How Cycling Has Changed My Life

forest bike bulls
Photo by Philipp M on

I started cycling about a year and a half ago. Mostly as a means of getting about. I was beginning to feel like I was being held hostage by bus and train companies whose services are sometimes late, or, which has happened, don’t arrive at all.

Then, once I’d started cycling, I realised how much I was enjoying it. And I found myself pedalling along with a new sense of freedom and accomplishment, and a massive grin on my face. Because cycling did something, quite unexpected, to my moods.

I began arriving at work, red-faced and sweaty, yes (what do you expect after an hour’s ride?) but feeling… really good. Buzzing. That expression ‘water off a duck’s back’ suddenly made sense. Because that’s how I felt. As if there was nothing worthwhile to get uptight about.

I felt like I could — and would — take on whatever the day had to offer. No questions. No complaints. Just a Zen-like expression of contentment on my face. Or so I like to imagine.

In reality, looking serene with a facial colour of beetroot (oh, and don’t forget ‘helmet head’) is highly unlikely; but hey, it’s a small price to pay considering the benefits. And my face does return to its normal colour, eventually.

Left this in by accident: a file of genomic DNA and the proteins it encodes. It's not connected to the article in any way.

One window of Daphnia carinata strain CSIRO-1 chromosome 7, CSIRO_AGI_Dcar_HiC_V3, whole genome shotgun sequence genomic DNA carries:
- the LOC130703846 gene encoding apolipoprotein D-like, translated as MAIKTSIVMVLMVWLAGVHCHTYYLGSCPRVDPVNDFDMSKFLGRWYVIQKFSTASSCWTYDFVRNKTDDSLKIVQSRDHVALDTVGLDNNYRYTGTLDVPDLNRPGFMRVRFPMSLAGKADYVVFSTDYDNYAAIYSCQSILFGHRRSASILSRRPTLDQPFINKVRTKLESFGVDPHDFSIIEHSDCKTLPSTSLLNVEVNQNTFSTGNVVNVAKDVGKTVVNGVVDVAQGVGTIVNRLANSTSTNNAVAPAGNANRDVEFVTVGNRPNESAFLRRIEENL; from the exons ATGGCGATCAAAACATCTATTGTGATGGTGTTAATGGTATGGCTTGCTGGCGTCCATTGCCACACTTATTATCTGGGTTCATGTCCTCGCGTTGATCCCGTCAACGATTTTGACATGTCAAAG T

And no, I don’t walk around my work place smelling like an old gym sock. I keep deodorant and a packet of baby wipes (who knew they were so good at getting rid of sweat odour?) in my locker, and I have a change of clean clothes in my rucksack.

Once I’ve ‘wiped’ myself down and changed clothes, I’m as good as new and ready for whatever the day has to offer. And I’m still buzzing. Which makes sense because exercise makes your body release endorphins, so called feel-good hormones, plus levels of cortisol, the stress hormone, are reduced.

Pre-bike days, I don’t ever recall arriving at work feeling that good. On the contrary, I’d often arrive feeling bad-tempered about something or the other. Looking back, I was walking around in a semi-permanent state of annoyance. The weather (this is the UK, after all), late buses/trains, annoying partner, annoying people, etc.

Now, a year and a half later, although I’m in no way immune to being annoyed on occasion, I somehow feel more… balanced. More positive. Mentally stronger. And physically, I feel fitter than I ever did in my 20s or 30s.

And long may it continue. Here’s to cycling.

Until next time,